2012 in Film: Oscar Snubs/Surprises

On Thursday morning, we got the dreaded Academy Award nominations.  While I thought this was a great year in film, I knew I’d be disappointed with some of the picks.  However, I can’t have everything my way, and as a whole, I am a-okay with the nominees.

That doesn’t make for good coverage, though, so below you will see some of the snubs from this year.  You’ll also get to see some of the surprises, both pleasant and not.

Here is a complete list of the nominees.

So, here we go:


1) Supporting Actors: Javier Bardem (“Skyfall”), Sam Rockwell (“Seven Psychopaths”), Leonardo DiCaprio (“Django Unchained”), and Tom Hardy (“The Dark Knight Rises”)

I mentioned that the Supporting Actor race was pretty muddled.  In my mind, there were close to 10 actors that had to fit in the 5 spots.  I understand how Bardem was left off the most because he simply didn’t have enough screen time.  Rockwell, though, is probably the most unfortunate one because the genre killed his chances.  Pure comedy doesn’t get enough recognition.  Even “Django Unchained” was part comedy, and I think that Leonardo DiCaprio outperformed the other supporting stars, including the one that got nominated (Christoph Waltz).  As for non-comedies, I thought Tom Hardy’s Bane from “The Dark Knight Rises” was arguably the best villain of the year.

2) “Looper”

While still not that surprising, I thought Rian Johnson’s “Looper” was completely overlooked by the Academy.  His best shot, in my opinion, was getting a nod in the Original Screenplay category.  The movie itself was a fresh take on time travel and turned out to have a much more thought-provoking plot than what was led on.  He deserved credit for it.


3) “Beasts of the Southern Wild” and “The Master” Best Original Score

Personally, I’m more upset about “Beasts of the Southern Wild” missing out on an Original Score nomination than “The Master,” but they are both worth noting.  Not only did I feel like “Beasts” deserved a nomination, I felt like it should’ve won the whole thing.  I guess I’ve tipped my hand on who I’ll be rooting for at the actual ceremony.

4) “The Dark Knight Rises”

Far and away the biggest snub, in my opinion, goes to “The Dark Knight Rises” for being completely shut out of the Oscars.  I didn’t expect a major award nomination (the only dark horse shot was Tom Hardy as a Supporting Actor), but to be left off the technical categories (most notably, Cinematography, Costume Design, Sound Editing, Sound Mixing, Editing, Production Design, and  Visual Effects) is absolutely absurd.  This is even more true when you look at some of the terrible movies that did get nominations.

5) Kathryn Bigelow (“Zero Dark Thirty”) and Ben Affleck (“Argo”)

This is bound to happen when more films get nominated for Best Picture compared to directors in the Best Directing category.  Both “Zero Dark Thirty” and “Argo” share a similar feat because they’re both based on true events with predictable outcomes.  Yet, they are both extremely engrossing and edge-of-your-seat intense.  Who is to thank?  Kathryn Bigelow and Ben Affleck.  Imagine these films without those directors…are you confident they’d be as good?  I’m not.

(Hit the jump to look at the surprises)


1) “Anna Karenina” and “Snow White and the Huntsman”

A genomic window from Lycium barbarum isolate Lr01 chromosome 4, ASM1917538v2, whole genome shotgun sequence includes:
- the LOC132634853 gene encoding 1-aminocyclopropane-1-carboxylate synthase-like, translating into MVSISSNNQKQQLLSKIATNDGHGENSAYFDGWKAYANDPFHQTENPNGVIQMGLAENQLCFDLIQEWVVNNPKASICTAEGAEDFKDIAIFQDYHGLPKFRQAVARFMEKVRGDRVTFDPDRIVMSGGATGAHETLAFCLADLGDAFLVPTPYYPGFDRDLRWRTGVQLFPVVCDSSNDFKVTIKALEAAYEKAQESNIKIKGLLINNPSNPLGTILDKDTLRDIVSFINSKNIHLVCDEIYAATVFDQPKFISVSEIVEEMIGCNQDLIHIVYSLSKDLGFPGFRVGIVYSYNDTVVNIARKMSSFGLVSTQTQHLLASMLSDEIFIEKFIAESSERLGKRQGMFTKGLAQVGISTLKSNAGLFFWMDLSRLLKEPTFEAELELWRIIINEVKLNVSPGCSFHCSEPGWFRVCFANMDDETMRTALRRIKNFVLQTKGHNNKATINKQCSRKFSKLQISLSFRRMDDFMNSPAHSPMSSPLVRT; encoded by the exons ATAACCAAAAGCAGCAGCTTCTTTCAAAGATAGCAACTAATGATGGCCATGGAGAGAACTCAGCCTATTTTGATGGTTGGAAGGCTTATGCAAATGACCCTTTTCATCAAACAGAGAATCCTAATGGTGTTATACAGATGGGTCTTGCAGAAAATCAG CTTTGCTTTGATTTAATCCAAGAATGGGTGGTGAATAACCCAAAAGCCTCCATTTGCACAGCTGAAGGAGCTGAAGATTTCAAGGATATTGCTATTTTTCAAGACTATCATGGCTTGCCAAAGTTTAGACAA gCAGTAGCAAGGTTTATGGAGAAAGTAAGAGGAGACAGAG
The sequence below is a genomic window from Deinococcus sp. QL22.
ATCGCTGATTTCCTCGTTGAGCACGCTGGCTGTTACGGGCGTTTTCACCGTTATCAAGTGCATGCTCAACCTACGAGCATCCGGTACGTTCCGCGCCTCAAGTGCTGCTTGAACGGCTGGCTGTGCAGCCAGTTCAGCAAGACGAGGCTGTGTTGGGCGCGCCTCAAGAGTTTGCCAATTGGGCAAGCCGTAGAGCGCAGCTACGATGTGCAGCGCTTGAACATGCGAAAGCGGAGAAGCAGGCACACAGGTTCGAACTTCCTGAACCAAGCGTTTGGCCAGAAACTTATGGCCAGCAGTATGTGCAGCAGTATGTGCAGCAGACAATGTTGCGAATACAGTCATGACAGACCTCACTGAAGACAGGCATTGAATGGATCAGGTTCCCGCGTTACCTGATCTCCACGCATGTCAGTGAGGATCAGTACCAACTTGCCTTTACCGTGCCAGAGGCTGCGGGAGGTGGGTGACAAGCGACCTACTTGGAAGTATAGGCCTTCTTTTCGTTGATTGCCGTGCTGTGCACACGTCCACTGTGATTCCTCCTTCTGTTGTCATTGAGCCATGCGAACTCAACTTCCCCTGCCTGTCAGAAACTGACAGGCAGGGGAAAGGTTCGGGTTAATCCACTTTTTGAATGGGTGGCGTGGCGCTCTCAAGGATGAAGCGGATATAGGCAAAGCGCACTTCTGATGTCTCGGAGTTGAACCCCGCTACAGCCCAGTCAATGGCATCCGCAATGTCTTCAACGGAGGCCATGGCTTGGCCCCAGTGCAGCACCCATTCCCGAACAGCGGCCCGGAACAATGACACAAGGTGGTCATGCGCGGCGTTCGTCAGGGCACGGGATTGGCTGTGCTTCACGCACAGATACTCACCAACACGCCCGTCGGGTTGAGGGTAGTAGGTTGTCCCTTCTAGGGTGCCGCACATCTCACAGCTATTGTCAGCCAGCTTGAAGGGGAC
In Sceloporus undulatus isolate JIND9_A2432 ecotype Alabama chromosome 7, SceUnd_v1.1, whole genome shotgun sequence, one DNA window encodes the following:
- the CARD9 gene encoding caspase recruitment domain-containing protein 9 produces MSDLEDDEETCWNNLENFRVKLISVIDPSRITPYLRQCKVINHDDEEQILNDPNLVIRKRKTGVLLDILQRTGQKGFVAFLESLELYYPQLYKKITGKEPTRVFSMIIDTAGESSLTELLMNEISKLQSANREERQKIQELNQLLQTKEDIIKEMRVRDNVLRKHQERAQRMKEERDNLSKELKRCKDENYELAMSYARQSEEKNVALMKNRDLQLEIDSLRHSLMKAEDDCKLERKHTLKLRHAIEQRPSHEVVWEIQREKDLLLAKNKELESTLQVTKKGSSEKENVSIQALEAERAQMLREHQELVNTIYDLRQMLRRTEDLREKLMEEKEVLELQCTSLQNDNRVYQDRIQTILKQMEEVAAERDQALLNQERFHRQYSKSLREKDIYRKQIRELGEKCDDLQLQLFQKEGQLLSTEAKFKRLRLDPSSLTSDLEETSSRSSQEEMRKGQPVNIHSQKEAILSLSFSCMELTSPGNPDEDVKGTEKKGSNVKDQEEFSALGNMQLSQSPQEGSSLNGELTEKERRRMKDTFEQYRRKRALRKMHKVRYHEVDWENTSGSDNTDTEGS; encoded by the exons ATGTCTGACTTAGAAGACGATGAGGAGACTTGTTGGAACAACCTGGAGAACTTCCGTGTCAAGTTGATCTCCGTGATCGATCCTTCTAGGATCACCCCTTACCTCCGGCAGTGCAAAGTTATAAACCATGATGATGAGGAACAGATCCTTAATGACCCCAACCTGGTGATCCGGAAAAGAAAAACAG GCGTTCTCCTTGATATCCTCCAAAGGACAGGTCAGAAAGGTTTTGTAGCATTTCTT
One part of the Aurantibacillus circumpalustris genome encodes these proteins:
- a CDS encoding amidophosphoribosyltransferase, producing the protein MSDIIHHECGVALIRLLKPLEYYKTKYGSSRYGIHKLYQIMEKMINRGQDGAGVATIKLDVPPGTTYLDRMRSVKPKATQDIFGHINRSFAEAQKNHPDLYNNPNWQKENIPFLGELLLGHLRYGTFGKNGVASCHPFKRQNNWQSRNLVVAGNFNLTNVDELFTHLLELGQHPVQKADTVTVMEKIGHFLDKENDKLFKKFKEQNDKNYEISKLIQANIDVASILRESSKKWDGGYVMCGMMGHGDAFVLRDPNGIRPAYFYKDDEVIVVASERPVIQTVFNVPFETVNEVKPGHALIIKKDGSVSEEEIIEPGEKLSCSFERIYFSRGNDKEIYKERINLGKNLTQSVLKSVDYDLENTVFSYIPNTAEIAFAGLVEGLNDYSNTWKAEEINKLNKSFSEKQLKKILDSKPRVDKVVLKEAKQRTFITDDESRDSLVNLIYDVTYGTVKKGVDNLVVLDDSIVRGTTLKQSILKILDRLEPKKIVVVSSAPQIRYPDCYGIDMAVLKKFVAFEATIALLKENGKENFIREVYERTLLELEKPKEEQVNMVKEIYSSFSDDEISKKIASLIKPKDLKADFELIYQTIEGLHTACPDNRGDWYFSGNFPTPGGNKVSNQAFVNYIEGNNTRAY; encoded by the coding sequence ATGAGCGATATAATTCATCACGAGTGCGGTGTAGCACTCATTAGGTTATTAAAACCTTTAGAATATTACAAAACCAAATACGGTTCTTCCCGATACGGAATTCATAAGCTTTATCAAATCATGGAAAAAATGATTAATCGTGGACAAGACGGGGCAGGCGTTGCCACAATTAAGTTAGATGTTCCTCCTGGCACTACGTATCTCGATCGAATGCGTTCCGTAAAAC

I was hoping not to spend the entire article bashing on movies that I didn’t believe deserved nominations.  Therefore, I’ll keep it to about 1/10th of it.  I was fairly indifferent on movies such as “The Avengers,” “Prometheus,” and “The Hobbit: An Unexpected Journey,” but seeing those land some technical nominations was fine by me.  However, “Anna Karenina” and “Snow White and the Huntsman” are not worthy of 6 total nominations, especially when you look at some of the movies that got none (“The Dark Knight Rises,” “Looper,” and “Compliance” to name a few).

2) Naomi Watts (“The Impossible”)

Finally, a movie I haven’t seen!  I plan on watching this movie before the Oscar presentation in late February.  When I was canvassing the predictions before Thursday, I’d seen Watts’ name plenty of times.  However, I still thought she’d lose out to some other great Best Actress considerations (Helen Mirren and Marion Cotillard to name a couple).  I will reserve judgment on whether she deserved it or not…

3) Bradley Cooper (“Silver Linings Playbook”)

The Best Actor race is Daniel Day-Lewis’ to win (and he should), but sometimes a runner-up prize is okay.  Bradley Cooper has come a long way since he was the douche bag boyfriend in “Wedding Crashers” and his performance opposite Jennifer Lawrence in “Silver Linings Playbook” may be the second best of the movie, but it’s still very great.  Consider this a pleasant surprise.


4) “Silver Linings Playbook”

Speaking of “Silver Linings Playbook,” it had a surprising haul altogether.  They totalled 8 (tied with “Les Mis”), and they can thank the major acting categories because they were the only film to sweep all four (Best Actor, Best Supporting Actor, Best Actress, Best Supporting Actress).  I’m even surprised David O. Russell got a Best Director nomination, which likely pushed Bigelow or Affleck out.

5) Benh Zeitlin

Just like with the Best Actress category, when someone gets snubbed, it usually means someone else got a surprise nomination.  As much as I hated seeing Bigelow and Affleck left out, I think Zeitlin is a worthy spot-holder.  For a first time director to create arguably the best movie of the year, he deserves to be recognized.  I hope he wins the whole thing.


Look for my Oscar predictions piece in about a month!

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